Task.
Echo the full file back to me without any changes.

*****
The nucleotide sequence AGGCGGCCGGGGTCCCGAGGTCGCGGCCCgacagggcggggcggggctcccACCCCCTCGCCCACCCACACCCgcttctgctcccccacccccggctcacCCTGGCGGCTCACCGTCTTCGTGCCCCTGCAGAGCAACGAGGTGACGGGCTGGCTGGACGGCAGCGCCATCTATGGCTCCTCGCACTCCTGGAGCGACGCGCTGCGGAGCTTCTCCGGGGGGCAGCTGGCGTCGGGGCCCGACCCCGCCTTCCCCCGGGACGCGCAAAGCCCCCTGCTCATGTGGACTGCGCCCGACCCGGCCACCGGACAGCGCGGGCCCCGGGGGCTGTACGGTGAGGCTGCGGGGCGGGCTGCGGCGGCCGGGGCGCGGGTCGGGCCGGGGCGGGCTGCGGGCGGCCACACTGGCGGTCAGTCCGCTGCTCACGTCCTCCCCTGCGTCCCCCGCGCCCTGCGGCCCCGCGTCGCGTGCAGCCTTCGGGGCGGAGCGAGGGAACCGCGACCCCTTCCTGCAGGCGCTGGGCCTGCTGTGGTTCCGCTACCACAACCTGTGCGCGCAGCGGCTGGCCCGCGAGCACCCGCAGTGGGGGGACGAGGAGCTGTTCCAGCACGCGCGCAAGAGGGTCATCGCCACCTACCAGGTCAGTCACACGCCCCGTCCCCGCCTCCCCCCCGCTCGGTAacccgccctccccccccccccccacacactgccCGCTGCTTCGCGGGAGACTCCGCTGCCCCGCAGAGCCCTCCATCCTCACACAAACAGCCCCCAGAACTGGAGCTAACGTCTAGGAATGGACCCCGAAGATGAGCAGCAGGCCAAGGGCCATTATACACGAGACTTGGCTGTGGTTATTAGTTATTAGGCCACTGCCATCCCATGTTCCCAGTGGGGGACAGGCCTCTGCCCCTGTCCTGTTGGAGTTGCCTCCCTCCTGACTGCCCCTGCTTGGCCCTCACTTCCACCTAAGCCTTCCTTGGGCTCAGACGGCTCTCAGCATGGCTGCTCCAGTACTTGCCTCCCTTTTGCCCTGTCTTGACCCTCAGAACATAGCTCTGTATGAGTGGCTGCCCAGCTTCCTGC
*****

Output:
The nucleotide sequence AGGCGGCCGGGGTCCCGAGGTCGCGGCCCgacagggcggggcggggctcccACCCCCTCGCCCACCCACACCCgcttctgctcccccacccccggctcacCCTGGCGGCTCACCGTCTTCGTGCCCCTGCAGAGCAACGAGGTGACGGGCTGGCTGGACGGCAGCGCCATCTATGGCTCCTCGCACTCCTGGAGCGACGCGCTGCGGAGCTTCTCCGGGGGGCAGCTGGCGTCGGGGCCCGACCCCGCCTTCCCCCGGGACGCGCAAAGCCCCCTGCTCATGTGGACTGCGCCCGACCCGGCCACCGGACAGCGCGGGCCCCGGGGGCTGTACGGTGAGGCTGCGGGGCGGGCTGCGGCGGCCGGGGCGCGGGTCGGGCCGGGGCGGGCTGCGGGCGGCCACACTGGCGGTCAGTCCGCTGCTCACGTCCTCCCCTGCGTCCCCCGCGCCCTGCGGCCCCGCGTCGCGTGCAGCCTTCGGGGCGGAGCGAGGGAACCGCGACCCCTTCCTGCAGGCGCTGGGCCTGCTGTGGTTCCGCTACCACAACCTGTGCGCGCAGCGGCTGGCCCGCGAGCACCCGCAGTGGGGGGACGAGGAGCTGTTCCAGCACGCGCGCAAGAGGGTCATCGCCACCTACCAGGTCAGTCACACGCCCCGTCCCCGCCTCCCCCCCGCTCGGTAacccgccctccccccccccccccacacactgccCGCTGCTTCGCGGGAGACTCCGCTGCCCCGCAGAGCCCTCCATCCTCACACAAACAGCCCCCAGAACTGGAGCTAACGTCTAGGAATGGACCCCGAAGATGAGCAGCAGGCCAAGGGCCATTATACACGAGACTTGGCTGTGGTTATTAGTTATTAGGCCACTGCCATCCCATGTTCCCAGTGGGGGACAGGCCTCTGCCCCTGTCCTGTTGGAGTTGCCTCCCTCCTGACTGCCCCTGCTTGGCCCTCACTTCCACCTAAGCCTTCCTTGGGCTCAGACGGCTCTCAGCATGGCTGCTCCAGTACTTGCCTCCCTTTTGCCCTGTCTTGACCCTCAGAACATAGCTCTGTATGAGTGGCTGCCCAGCTTCCTGC